[QGIS-Developer] Understanding plugin management in QGIS - exposing QgsPluginRegistry to Python?

Sebastian M. Ernst ernst at pleiszenburg.de
Mon Mar 16 04:09:48 PDT 2020

Hi Nyall, Paolo, Alexander, Javier,

> The issues we see most often stem not from any particular use of
> Python, but (as Matthias has pointed out) through the nature of
> Pythons weak typing and lack of compile time checks. A simple example:
> if I alter the signature of a virtual method in one of the c++ classes
> to add an extra argument or change a return type, I'll know right away
> (well, when I next compile) if I've broken some existing code. If I do
> the same in Python, I'm basically trusting that my particular IDE can
> correctly identify ALL use of that method, because I won't get any
> warning if I did break something. Unit tests help, but will never
> completely avoid this kind of breakage.

agreed. One can significantly reduce the risk with the right tooling, a
lot of discipline, experience and tests. But one can never rule this
sort of thing out entirely. It is the nature of what Python allows you
to do (whether or not some of this stuff can be considered good or bad
practice) vs. what static analysis tools can understand. Most of what I
am interested in doing here does not require pitch-black Python magic,
so a good tool-chain should be able to handle it if the code is written
adequately (at least in my personal experience).

Javier, you alluded on type hints. Yes, they are one of the interesting
options one has in modern Python. And if your code is not too
performance-critical, there are actually ways to make the interpreter
respect then at run-time, i.e. Python with static types in
function/method signatures :) None of this is currently being used in QGIS.

> Another HUGE factor with Python+QGIS is that the actual methods of
> creating the Python bindings + the PyQt library itself is a mysterious
> black box, full of weird inconsistencies, random results, memory
> mismanagement and crashy code practices. I shudder to think of the
> amount of time I've wasted fighting with SIP and its unpredictable
> behavior. You could write the BEST Python code the world has ever
> seen, using all the Python best practice coding techniques you want,
> and you'll still hit random regressions and issues due to these
> libraries. QGIS c++ code is just MUCH more predictable, transparent,
> and easier to debug.

Ok, this sounds like serious issues with SIP. The smaller your SIP
interface is, the smaller your surface of attack becomes. Which makes me
wonder ... even if you shift as much of QGIS' logic from Python to C++,
you'll always be stuck with some SIP due to your Python integration and
the plugin ecosystem. From what I have seen, QGIS (in its current form)
is the ultimate stress-test for SIP as in QGIS does some really wild
stuff with it. Would not it make sense to clean up a lot of those SIP
interfaces and limit them to what actually makes sense?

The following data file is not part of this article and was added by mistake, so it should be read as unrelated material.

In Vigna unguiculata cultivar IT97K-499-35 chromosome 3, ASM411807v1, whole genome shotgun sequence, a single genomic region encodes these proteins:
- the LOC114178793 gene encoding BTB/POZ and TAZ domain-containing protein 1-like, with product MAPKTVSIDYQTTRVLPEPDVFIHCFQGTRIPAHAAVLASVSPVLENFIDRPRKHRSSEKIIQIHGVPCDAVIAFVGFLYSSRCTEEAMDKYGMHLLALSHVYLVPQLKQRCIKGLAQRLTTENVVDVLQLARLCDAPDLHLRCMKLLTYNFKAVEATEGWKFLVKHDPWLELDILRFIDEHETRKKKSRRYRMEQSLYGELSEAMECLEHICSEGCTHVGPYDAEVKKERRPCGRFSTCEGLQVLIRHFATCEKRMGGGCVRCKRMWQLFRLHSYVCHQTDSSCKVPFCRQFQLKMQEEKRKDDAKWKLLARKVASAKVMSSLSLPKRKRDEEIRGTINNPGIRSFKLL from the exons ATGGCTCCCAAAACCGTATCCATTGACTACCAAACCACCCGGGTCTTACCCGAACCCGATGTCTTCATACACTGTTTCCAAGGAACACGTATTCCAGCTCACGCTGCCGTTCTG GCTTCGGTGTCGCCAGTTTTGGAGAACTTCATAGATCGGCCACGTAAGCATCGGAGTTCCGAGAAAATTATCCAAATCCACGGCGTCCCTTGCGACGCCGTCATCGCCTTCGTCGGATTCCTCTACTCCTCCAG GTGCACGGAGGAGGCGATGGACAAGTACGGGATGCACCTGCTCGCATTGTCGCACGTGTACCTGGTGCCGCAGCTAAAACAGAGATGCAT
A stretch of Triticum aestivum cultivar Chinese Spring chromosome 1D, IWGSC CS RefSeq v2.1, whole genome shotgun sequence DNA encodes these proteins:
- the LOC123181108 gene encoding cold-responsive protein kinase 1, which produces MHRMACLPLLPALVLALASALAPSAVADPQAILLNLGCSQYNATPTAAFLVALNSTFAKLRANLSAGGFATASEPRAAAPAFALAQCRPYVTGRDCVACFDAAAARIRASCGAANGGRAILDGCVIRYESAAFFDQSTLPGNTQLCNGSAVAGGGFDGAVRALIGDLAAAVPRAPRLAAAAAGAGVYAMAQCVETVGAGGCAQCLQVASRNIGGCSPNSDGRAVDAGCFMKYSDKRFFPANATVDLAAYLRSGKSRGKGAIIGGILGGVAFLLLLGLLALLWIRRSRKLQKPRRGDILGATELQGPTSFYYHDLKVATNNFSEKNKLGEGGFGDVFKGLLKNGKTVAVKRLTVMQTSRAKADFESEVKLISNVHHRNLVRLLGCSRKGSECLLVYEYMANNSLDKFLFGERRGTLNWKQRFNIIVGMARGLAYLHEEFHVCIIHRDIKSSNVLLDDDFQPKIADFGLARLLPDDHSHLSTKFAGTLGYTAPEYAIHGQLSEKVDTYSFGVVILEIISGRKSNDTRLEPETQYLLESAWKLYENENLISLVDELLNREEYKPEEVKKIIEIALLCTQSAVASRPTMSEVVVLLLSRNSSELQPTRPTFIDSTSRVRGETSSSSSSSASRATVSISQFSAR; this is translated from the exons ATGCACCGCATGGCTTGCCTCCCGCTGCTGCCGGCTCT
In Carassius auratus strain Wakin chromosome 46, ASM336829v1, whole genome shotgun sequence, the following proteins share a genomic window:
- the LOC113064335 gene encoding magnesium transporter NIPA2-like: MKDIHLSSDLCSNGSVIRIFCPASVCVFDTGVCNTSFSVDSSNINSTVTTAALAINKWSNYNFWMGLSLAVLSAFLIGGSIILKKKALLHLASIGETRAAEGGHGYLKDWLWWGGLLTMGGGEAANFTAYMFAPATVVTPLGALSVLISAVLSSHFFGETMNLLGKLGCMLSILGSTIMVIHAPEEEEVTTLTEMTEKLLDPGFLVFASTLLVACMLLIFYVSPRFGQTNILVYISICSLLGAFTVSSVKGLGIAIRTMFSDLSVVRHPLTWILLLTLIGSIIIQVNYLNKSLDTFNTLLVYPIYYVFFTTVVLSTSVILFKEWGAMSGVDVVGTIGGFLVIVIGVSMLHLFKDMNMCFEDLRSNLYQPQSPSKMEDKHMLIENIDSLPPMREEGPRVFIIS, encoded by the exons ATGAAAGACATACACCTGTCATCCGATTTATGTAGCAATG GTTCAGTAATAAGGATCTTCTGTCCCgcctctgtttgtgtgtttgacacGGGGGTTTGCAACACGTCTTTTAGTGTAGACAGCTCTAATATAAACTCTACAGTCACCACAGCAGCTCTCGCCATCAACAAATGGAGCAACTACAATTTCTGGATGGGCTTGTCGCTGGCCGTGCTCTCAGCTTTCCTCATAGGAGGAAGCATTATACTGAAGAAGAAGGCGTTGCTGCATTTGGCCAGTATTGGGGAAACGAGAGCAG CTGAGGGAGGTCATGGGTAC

> But please please please can I ask you to seriously reconsider your
> approach? I've been working on this project for nearly 10 years now,
> and my experience time and time again is that large blocks of Python
> code in QGIS end up unstable. Modern c++ + qt is really not that much
> trickier to write then Python, and if you include good test coverage,
> then the code becomes almost self-maintaining*.

I have not seen any self-maintaining code in my life ;)

Personally, but that's just a non-technical preference, I am way faster
& better with prototyping / developing in Python than I am in C++. I
usually port code away from Python in a later work step once stuff is
working (and tested). Other than that, while understanding your points,
I can still see how a Python solution / prototype could make sense from
a technical perspective and still address your concerns. Allow me to
elaborate on it.

I want to manage Python plugins, Python packages and Python dependencies
as well as load, unload and inspect Python code while remaining on top
of things by catching and treating all possible exceptions in this
process. Therefore, I want to work closely with some Python modules,
e.g. `ast`, `inspect`, `importlib` and `conda.api`. I am heavily tapping
into the interpreter for that. The closer I remain to my objective, the
more flexibility I have and the more stability I gain. Even if I move as
much as possible over to C++, i.e. the GUI and some logic, the actually
required Python layer (plus C++ interface code) would remain
substantial. It would also lead to a convoluted logic, probably in the
end only little better than the current plugin installer. This is
precisely what I want to get away from. Having said that, the plugin
manager is - from my perspective at least - different from processing or
the db manager. They are significantly different technical problems.
While I agree with you that, due to SIP, it is a good idea to move as
much of processing and db manager over to C++, I am thinking that going
the opposite direction specifically *here* makes more sense. While QGIS
is a hybrid, I'd attempt to limit my exposure to SIP by limiting my
interaction with QGIS (and PyQt) APIs to a bare minimum. After all, I
see a good plugin manager more as an "independent" Python package (with
all of its typical infrastructure) than something that is heavily woven
into QGIS core (while it might actually be distributed / deployed with
QGIS core).

How does this sound?

Best regards,

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